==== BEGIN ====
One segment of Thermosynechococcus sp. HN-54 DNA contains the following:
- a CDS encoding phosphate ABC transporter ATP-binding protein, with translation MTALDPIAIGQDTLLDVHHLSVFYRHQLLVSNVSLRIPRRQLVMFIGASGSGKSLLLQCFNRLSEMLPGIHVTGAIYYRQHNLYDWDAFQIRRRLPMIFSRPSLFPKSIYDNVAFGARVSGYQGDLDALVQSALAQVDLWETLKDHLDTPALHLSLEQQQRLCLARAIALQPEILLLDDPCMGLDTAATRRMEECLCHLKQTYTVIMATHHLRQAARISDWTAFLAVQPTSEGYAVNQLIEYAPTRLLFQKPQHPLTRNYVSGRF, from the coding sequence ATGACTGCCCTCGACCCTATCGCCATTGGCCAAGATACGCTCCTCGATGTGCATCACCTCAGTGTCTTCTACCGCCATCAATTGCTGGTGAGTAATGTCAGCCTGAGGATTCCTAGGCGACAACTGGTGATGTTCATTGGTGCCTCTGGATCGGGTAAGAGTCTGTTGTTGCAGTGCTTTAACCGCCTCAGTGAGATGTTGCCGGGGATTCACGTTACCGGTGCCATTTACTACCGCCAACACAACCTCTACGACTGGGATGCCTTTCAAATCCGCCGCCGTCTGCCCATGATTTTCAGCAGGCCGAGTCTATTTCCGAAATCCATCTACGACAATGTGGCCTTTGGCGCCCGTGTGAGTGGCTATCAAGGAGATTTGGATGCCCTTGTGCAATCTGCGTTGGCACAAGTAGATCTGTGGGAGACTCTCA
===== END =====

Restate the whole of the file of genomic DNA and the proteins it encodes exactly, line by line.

One segment of Thermosynechococcus sp. HN-54 DNA contains the following:
- a CDS encoding phosphate ABC transporter ATP-binding protein, with translation MTALDPIAIGQDTLLDVHHLSVFYRHQLLVSNVSLRIPRRQLVMFIGASGSGKSLLLQCFNRLSEMLPGIHVTGAIYYRQHNLYDWDAFQIRRRLPMIFSRPSLFPKSIYDNVAFGARVSGYQGDLDALVQSALAQVDLWETLKDHLDTPALHLSLEQQQRLCLARAIALQPEILLLDDPCMGLDTAATRRMEECLCHLKQTYTVIMATHHLRQAARISDWTAFLAVQPTSEGYAVNQLIEYAPTRLLFQKPQHPLTRNYVSGRF, from the coding sequence ATGACTGCCCTCGACCCTATCGCCATTGGCCAAGATACGCTCCTCGATGTGCATCACCTCAGTGTCTTCTACCGCCATCAATTGCTGGTGAGTAATGTCAGCCTGAGGATTCCTAGGCGACAACTGGTGATGTTCATTGGTGCCTCTGGATCGGGTAAGAGTCTGTTGTTGCAGTGCTTTAACCGCCTCAGTGAGATGTTGCCGGGGATTCACGTTACCGGTGCCATTTACTACCGCCAACACAACCTCTACGACTGGGATGCCTTTCAAATCCGCCGCCGTCTGCCCATGATTTTCAGCAGGCCGAGTCTATTTCCGAAATCCATCTACGACAATGTGGCCTTTGGCGCCCGTGTGAGTGGCTATCAAGGAGATTTGGATGCCCTTGTGCAATCTGCGTTGGCACAAGTAGATCTGTGGGAGACTCTCA